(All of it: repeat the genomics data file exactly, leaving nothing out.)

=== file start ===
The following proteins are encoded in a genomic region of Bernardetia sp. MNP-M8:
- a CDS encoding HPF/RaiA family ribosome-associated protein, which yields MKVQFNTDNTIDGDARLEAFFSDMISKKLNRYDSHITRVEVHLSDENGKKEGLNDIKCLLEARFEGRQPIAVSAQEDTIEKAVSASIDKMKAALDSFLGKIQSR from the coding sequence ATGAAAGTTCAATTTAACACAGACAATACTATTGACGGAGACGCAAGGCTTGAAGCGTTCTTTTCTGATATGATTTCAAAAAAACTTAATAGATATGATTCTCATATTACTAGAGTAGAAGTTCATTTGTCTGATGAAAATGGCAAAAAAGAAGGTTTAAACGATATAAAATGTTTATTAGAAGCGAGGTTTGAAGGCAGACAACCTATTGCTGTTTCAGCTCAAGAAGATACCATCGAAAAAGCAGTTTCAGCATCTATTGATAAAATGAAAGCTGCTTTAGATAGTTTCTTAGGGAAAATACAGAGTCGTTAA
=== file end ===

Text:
The following proteins are encoded in a genomic region of Bernardetia sp. MNP-M8:
- a CDS encoding HPF/RaiA family ribosome-associated protein, which yields MKVQFNTDNTIDGDARLEAFFSDMISKKLNRYDSHITRVEVHLSDENGKKEGLNDIKCLLEARFEGRQPIAVSAQEDTIEKAVSASIDKMKAALDSFLGKIQSR from the coding sequence ATGAAAGTTCAATTTAACACAGACAATACTATTGACGGAGACGCAAGGCTTGAAGCGTTCTTTTCTGATATGATTTCAAAAAAACTTAATAGATATGATTCTCATATTACTAGAGTAGAAGTTCATTTGTCTGATGAAAATGGCAAAAAAGAAGGTTTAAACGATATAAAATGTTTATTAGAAGCGAGGTTTGAAGGCAGACAACCTATTGCTGTTTCAGCTCAAGAAGATACCATCGAAAAAGCAGTTTCAGCATCTATTGATAAAATGAAAGCTGCTTTAGATAGTTTCTTAGGGAAAATACAGAGTCGTTAA